The ARCH uses multi-disciplinary teams and a person-centred approach to examine chronic diseases such as heart disease, arthritis, diabetes, obesity and dementia.
Reducing epileptic seizures
Epilepsy affects more than 65 million people worldwide and 250,000 people in Australia. It is a debilitating and chronic neurological condition characterised by recurrent brain seizures. More than one-third of people with epilepsy continue to experience seizures during their life.
This project aims to identify strategies to reduce the frequency of epileptic seizures by using transcranial direct-current brain stimulation as an adjunct to usual care. Transcranial direct-current brain stimulation decreases cortical excitability and facilitates synaptic activity in the brain.
By increasing our understanding of how to treat drug-resistant epilepsy, the aim is to reduce the frequency of seizures, improve quality of life for patients and their caregivers, and reduce the need for frequent hospital readmissions.
Codesigning adaptations for digital health delivery for people with Acute Coronary Syndrome (ACS)
This project, led by Professor Brian Oldenburg, uses a participatory research approach to codesign and adapt an existing digital cardiac rehabilitation delivery model (Smart-CR). Partnering with ARCH partners the Baker Heart and Diabetes Institute and Northern Health, the team are investigating knowledge about health navigation and issues affecting access to programs and services for people with Acute Coronary Syndrome. Exploring how individual knowledge, functionality, features, and existing technologies (e.g., apps, conversational agents, chatbots, wearable sensors) can be integrated into a digital cardiac rehabilitation delivery model.
Getting to the heart of it: Improving heart failure outcomes with SmartHF program
This program draws on the expertise of ARCH collaborating partners including our lead partner the Baker Heart and Diabetes Institute, and La Trobe University to improve the clinical management of people with heart failure in the community. It will provide tailored and individualised support for people living with heart failure through a digital delivery model (SmartHF) and will be designed to address current barriers to effective healthcare delivery.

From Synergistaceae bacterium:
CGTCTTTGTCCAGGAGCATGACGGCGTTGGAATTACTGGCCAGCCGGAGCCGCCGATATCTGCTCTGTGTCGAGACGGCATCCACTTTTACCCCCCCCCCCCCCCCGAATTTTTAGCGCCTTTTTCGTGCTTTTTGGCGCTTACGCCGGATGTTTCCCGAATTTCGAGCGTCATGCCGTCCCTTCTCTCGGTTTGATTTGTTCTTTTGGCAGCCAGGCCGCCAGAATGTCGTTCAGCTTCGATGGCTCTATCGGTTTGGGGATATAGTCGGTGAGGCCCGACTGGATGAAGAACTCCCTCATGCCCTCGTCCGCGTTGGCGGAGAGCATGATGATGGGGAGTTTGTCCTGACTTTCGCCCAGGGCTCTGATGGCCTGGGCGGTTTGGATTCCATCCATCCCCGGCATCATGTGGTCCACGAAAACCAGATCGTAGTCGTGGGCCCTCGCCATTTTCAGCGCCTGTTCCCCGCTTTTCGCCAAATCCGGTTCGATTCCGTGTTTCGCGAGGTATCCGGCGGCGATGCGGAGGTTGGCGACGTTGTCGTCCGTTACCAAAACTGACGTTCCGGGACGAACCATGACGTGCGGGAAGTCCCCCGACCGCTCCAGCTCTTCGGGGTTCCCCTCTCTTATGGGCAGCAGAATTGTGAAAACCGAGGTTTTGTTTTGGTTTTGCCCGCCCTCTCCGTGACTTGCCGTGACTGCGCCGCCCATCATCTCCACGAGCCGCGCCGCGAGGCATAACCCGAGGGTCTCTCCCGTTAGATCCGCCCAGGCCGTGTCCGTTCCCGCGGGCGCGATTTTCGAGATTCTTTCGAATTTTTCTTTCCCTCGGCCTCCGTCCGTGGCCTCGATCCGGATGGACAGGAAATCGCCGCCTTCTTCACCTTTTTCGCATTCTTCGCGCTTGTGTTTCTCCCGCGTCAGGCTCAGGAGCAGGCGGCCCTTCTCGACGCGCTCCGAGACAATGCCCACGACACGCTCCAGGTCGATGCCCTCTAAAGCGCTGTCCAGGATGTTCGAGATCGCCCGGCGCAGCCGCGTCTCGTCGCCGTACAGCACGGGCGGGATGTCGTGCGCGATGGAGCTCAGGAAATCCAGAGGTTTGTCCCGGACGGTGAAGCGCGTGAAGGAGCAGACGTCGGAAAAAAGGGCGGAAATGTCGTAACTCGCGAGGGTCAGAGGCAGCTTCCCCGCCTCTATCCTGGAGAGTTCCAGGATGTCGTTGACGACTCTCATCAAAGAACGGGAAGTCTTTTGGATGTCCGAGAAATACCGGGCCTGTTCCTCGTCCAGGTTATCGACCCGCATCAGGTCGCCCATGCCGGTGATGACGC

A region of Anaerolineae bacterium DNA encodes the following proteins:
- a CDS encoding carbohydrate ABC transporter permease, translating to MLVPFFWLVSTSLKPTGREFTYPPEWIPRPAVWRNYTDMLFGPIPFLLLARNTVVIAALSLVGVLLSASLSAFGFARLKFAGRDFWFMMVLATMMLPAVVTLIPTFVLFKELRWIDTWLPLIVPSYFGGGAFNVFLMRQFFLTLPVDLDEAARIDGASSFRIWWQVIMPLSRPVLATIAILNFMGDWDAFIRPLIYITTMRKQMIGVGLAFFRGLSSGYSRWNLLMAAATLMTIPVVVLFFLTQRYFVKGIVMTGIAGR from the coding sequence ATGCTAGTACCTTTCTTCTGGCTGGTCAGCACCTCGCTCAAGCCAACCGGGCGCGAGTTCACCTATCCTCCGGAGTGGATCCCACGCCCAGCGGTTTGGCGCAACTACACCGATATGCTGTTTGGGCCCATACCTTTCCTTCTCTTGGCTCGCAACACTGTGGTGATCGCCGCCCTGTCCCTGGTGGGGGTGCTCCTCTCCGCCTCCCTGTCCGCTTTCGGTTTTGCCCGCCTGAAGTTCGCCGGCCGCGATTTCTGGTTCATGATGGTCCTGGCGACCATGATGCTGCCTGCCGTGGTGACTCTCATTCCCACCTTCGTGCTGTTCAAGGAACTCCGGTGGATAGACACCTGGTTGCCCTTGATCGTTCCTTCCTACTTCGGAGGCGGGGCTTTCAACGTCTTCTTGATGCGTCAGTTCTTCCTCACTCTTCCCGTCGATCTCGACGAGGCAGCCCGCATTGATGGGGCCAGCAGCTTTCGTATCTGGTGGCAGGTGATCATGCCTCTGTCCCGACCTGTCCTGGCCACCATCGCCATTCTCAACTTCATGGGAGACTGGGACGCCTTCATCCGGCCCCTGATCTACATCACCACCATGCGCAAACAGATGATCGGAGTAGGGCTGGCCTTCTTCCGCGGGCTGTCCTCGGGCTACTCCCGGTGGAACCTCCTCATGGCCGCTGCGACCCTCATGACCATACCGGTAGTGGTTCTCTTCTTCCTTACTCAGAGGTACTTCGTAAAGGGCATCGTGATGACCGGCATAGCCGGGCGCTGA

Enhancing Cardiovascular Disease Management with Conversational Agents
Cardiovascular diseases (CVD) describe diseases affecting the heart or blood vessels. The rising number of Australians with CVDs has necessitated new strategies for those managing these conditions, such as digital health interventions. The effectiveness of digital health interventions in supporting people with CMDs is dependent on the extent to which users engage.
Conversational agents are technologies which interact with people using natural language. Augmentation of digital health interventions with conversational agents could enhance engagement by imbuing interventions with more human-like attribute and enabling an alternative method for users to interface with digital health interventions. The project will explore how conversational agents can enable digital health interventions to better support people managing cardiovascular disease.
Find out more about this research initiative by contacting Nick Kashyap.
Non-surgical management of musculoskeletal conditions
Within Australia, the cost of managing chronic conditions, such as osteoarthritis and other musculoskeletal conditions, is unsustainable. These costs are often related to lack of access to evidence-based, effective treatment options.
This project is identifying and testing non-surgical, non-pharmacological treatment options for people with musculoskeletal conditions; identifying barriers and facilitators to accessing these treatment options for people in the northern community; and implementing best practice treatment options into standard practice.
Early supported discharge model for patients with diabetes-related foot disease
Foot disease including ulcers, infection, and lower limb ischaemia accounts for approximately 5% of hospitalisations in Australia.
There are more than 10,000 admissions each year in Australia for diabetes-related foot disease, with an average hospital stay of 26 days. A 2017 Cochrane review found that, for several conditions, early supported discharge improves patient satisfaction, reduces length of stay and does not increase the risk of 30-day readmissions. However, this review found no research on early supported discharge models for patients with diabetes-related foot disease.
The aim of this project is to identify an optimal model of care of early supported discharge for individuals hospitalised with diabetic foot disease and critical limb ischaemia.